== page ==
LIBOR regulatory update

LIBOR regulatory updates

Policymakers and regulators have been vocal about their expectations of organisations concerning transitioning to new index rates in time. Globally they have made it exceptionally clear that it is within all market participants’ interests – from buy-side to sell-side – to ensure they are ready and prepared for the December 2021 deadline.

The next 6-8 months will be the most critical in terms of transitioning. The truth of the matter is firms can no longer delay the inevitable and must ensure that they are geared to transition away from LIBOR. With an influx of industry developments, we have compiled the latest regulations that could impact your LIBOR transition, as well as an overview of what the current state of the market looks like in terms of transition.

FCA update COVID Concerns – The deadline will not be moved

The chances are, if you work within financial services you have been impacted significantly by the pandemic, and have had to place your LIBOR transition plans to one side – either until the industry stabilises, or your firm is in a better position to cope with this change. The FCA and the PRA issued letters to banks and insurers explaining their expectations of institutions’ transitional planning for 2020 regardless of Covid-19 pressures, so if you are still thinking of reviewing your transitional plans in a few months, think again.

  • The FCA has made it abundantly clear that December 2021 will remain the date by which firms will need to transition out of LIBOR exposures. Expectations include:
  • Lenders should be offering non-LIBOR linked products by the end of Q3 2020, after which, all LIBOR indexed loans will need to have switch mechanisms present (SONIA or its alternative).
  • All new issuance of sterling LIBOR-referencing loan products that expire after the end of 2021 should cease by the end of Q1 2021.
  • Firms will need to ensure that all new issuances with LIBOR post-2021 need to comply with governance rules and that the charging structure is as clear and transparent as possible[1].
  • FCA & UK Working Group on Sterling Risk-Free Reference Rates (RFR WG) and loans: A key goal for RFR WG will be to cease issuance of GBP LIBOR-based cash products maturing beyond 2021 by end Q3 2020 [2]. These will include the likes of bilateral loans, syndicated, and multi-currency products [3].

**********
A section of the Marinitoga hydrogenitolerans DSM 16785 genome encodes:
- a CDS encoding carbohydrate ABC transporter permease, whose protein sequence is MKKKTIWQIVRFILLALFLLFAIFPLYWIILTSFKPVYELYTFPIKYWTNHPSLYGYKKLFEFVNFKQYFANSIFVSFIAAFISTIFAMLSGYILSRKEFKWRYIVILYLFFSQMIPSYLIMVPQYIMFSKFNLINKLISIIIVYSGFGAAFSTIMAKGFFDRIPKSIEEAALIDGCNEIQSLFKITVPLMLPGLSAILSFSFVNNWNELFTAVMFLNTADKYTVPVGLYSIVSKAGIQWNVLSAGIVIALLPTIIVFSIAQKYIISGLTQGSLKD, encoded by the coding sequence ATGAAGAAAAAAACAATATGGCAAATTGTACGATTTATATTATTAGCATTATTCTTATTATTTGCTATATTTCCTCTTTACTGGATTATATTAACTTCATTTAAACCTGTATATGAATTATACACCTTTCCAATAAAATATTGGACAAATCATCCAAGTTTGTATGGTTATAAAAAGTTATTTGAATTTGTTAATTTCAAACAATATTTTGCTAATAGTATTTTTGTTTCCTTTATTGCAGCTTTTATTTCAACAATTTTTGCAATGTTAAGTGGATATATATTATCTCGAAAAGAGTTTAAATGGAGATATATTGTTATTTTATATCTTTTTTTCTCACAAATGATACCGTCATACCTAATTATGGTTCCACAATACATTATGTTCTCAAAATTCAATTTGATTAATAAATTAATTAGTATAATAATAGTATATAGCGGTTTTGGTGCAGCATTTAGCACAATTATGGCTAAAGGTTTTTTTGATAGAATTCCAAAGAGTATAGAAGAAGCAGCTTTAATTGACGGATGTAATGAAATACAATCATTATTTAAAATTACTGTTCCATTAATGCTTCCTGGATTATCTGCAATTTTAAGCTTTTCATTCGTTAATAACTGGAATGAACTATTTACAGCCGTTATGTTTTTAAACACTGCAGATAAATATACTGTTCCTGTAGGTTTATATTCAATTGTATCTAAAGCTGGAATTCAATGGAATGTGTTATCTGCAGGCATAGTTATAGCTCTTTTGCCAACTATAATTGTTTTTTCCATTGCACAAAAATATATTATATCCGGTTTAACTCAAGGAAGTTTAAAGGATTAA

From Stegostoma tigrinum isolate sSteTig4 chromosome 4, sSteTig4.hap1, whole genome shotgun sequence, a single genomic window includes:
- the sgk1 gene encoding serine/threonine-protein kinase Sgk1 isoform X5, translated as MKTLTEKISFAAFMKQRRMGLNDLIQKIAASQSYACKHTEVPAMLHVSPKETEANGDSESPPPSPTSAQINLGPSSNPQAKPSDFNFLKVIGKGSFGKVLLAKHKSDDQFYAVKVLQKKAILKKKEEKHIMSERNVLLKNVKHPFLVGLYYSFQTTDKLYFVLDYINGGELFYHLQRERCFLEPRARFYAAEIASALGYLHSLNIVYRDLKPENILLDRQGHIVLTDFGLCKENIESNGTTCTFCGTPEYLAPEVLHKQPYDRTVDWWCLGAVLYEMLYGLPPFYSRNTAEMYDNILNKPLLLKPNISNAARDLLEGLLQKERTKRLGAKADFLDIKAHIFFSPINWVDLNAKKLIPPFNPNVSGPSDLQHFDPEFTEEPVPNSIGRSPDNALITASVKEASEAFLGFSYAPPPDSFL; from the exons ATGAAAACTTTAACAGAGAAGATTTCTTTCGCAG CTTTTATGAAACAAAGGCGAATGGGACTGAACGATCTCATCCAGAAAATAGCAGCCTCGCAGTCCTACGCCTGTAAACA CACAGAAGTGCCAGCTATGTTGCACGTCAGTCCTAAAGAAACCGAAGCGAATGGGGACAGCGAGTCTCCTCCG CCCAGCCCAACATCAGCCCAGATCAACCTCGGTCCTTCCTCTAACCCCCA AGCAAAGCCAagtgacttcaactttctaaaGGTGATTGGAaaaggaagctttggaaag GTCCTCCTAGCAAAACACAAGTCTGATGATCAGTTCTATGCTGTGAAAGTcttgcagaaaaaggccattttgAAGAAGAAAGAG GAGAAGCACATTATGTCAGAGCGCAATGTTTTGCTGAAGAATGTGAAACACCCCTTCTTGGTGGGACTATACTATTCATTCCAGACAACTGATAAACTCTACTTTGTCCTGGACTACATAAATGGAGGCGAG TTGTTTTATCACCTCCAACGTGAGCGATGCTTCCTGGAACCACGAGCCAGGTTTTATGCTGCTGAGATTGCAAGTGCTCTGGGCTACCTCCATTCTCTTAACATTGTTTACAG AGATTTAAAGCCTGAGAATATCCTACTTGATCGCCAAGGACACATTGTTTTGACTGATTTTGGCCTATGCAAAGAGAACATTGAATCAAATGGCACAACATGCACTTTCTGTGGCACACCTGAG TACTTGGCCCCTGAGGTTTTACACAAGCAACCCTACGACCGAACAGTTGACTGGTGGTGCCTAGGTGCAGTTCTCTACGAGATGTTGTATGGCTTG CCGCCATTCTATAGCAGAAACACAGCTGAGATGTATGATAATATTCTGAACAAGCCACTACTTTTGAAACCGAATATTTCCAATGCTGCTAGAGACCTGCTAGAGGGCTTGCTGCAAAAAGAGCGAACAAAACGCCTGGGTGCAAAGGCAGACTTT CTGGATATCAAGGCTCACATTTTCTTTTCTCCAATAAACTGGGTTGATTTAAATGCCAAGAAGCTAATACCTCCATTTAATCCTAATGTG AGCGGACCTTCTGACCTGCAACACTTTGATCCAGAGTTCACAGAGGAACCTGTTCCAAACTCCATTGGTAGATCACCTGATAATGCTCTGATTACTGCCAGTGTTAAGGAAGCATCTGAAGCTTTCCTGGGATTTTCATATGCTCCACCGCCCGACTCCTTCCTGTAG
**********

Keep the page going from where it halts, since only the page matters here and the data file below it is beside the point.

• In June the HM Treasury announced that the FCA would have additional powers in terms of managing the LIBOR transition. This means that the FCA would be able to change the methodology by which LIBOR is produced. This would be regarded as constructing a ‘synthetic’ LIBOR (this will be needed in certain circumstances) [4].


The ARRC launched the SOFR Summer Series, a webinar series designed to educate the public on the history of LIBOR; the development and strengths of SOFR; progress made in the transition away from LIBOR to date; and how to ensure organizations are ready for the end of LIBOR [5].  The webinar was hosted by Francine Lacqua of Bloomberg, where the Governor of the Bank of England, Andrew Bailey, and the President of the New York Fed, John Williams, will discuss key issues related to the LIBOR transition.

Besides the SORF series ARRC has released the following updates and recommendations:

  • Consumer Products Working Group: The group was established in 2019 to develop principles for restructuring new variable rate private student loans to account for USD LIBOR’s cessation [6]. Spread adjustment and fallback language were determined. ARCC emphasized the need for simplistic contract language in consumer products [7].  The fallback language is to reference a replacement index recommended by the Board of Governors of the Federal Reserve System, the Federal Reserve Bank of New York or a committee endorsed or convened by the Board of Governors of the Federal Reserve System or the Federal Reserve Bank of New York [8]. Should this not be a viable option, the fallback rate would be decided by the note holder, with possible adjustment to the loan’s margin to account for differences between LIBOR and its replacement. All fallback language for such products must include a “pre-cessation trigger” as well as a “permanent cessation trigger”. The ARRC has further recommended for these products a spread-adjustment to SOFR that is based on a five-year median of the historical difference between USD LIBOR and SOFR with a one-year transition period to the fixed median spread [9].
  • Syndicated loans: The ARRC has revised the fallback language for syndicated loans and have released the following: the amendment approach should be rejected in favour of the hardwired approach; (2) a daily simple SOFR in arrears should be applied at the second step of the fallback waterfall; and (3) the early opt-in trigger should allow counterparties to bilaterally negotiate the trigger event if the requirement that there be at least five publicly available new or amended syndicated loan facilities referencing a SOFR-based rate is inappropriate [10].
  • Spread-adjustment methodology: solve technical issues left open by its initial consultation.